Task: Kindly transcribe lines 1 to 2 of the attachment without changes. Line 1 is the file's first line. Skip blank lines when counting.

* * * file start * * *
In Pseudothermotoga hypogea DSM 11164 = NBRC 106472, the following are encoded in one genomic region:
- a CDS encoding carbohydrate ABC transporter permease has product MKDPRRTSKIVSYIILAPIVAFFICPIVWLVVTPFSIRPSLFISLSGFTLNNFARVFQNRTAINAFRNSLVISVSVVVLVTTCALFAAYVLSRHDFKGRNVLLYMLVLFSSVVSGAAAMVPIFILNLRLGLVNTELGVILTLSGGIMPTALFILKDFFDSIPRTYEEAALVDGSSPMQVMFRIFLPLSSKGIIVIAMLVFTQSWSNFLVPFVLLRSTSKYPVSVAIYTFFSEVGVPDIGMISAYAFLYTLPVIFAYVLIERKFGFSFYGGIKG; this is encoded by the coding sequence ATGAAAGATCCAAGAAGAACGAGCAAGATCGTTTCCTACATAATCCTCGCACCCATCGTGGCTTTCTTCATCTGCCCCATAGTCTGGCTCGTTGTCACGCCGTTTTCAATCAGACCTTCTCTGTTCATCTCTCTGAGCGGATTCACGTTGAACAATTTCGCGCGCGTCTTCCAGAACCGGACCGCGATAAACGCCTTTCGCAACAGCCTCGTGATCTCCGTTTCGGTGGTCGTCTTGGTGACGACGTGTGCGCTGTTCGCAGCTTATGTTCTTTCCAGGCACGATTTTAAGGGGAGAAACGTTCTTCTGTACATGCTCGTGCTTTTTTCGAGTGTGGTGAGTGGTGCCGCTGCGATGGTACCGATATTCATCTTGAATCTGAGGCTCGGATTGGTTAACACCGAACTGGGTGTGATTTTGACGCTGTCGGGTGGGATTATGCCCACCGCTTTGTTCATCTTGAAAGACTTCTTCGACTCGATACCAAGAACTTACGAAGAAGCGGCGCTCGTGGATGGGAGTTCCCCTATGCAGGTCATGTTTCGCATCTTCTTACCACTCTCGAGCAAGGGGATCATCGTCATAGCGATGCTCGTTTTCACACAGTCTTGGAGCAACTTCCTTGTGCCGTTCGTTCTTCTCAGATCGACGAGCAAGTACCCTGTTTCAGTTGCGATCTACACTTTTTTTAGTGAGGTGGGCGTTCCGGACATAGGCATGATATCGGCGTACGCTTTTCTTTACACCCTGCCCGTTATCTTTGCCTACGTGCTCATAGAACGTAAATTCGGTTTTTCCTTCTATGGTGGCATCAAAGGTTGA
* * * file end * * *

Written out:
In Pseudothermotoga hypogea DSM 11164 = NBRC 106472, the following are encoded in one genomic region:
- a CDS encoding carbohydrate ABC transporter permease has product MKDPRRTSKIVSYIILAPIVAFFICPIVWLVVTPFSIRPSLFISLSGFTLNNFARVFQNRTAINAFRNSLVISVSVVVLVTTCALFAAYVLSRHDFKGRNVLLYMLVLFSSVVSGAAAMVPIFILNLRLGLVNTELGVILTLSGGIMPTALFILKDFFDSIPRTYEEAALVDGSSPMQVMFRIFLPLSSKGIIVIAMLVFTQSWSNFLVPFVLLRSTSKYPVSVAIYTFFSEVGVPDIGMISAYAFLYTLPVIFAYVLIERKFGFSFYGGIKG; this is encoded by the coding sequence ATGAAAGATCCAAGAAGAACGAGCAAGATCGTTTCCTACATAATCCTCGCACCCATCGTGGCTTTCTTCATCTGCCCCATAGTCTGGCTCGTTGTCACGCCGTTTTCAATCAGACCTTCTCTGTTCATCTCTCTGAGCGGATTCACGTTGAACAATTTCGCGCGCGTCTTCCAGAACCGGACCGCGATAAACGCCTTTCGCAACAGCCTCGTGATCTCCGTTTCGGTGGTCGTCTTGGTGACGACGTGTGCGCTGTTCGCAGCTTATGTTCTTTCCAGGCACGATTTTAAGGGGAGAAACGTTCTTCTGTACATGCTCGTGCTTTTTTCGAGTGTGGTGAGTGGTGCCGCTGCGATGGTACCGATATTCATCTTGAATCTGAGGCTCGGATTGGTTAACACCGAACTGGGTGTGATTTTGACGCTGTCGGGTGGGATTATGCCCACCGCTTTGTTCATCTTGAAAGACTTCTTCGACTCGATACCAAGAACTTACGAAGAAGCGGCGCTCGTGGATGGGAGTTCCCCTATGCAGGTCATGTTTCGCATCTTCTTACCACTCTCGAGCAAGGGGATCATCGTCATAGCGATGCTCGTTTTCACACAGTCTTGGAGCAACTTCCTTGTGCCGTTCGTTCTTCTCAGATCGACGAGCAAGTACCCTGTTTCAGTTGCGATCTACACTTTTTTTAGTGAGGTGGGCGTTCCGGACATAGGCATGATATCGGCGTACGCTTTTCTTTACACCCTGCCCGTTATCTTTGCCTACGTGCTCATAGAACGTAAATTCGGTTTTTCCTTCTATGGTGGCATCAAAGGTTGA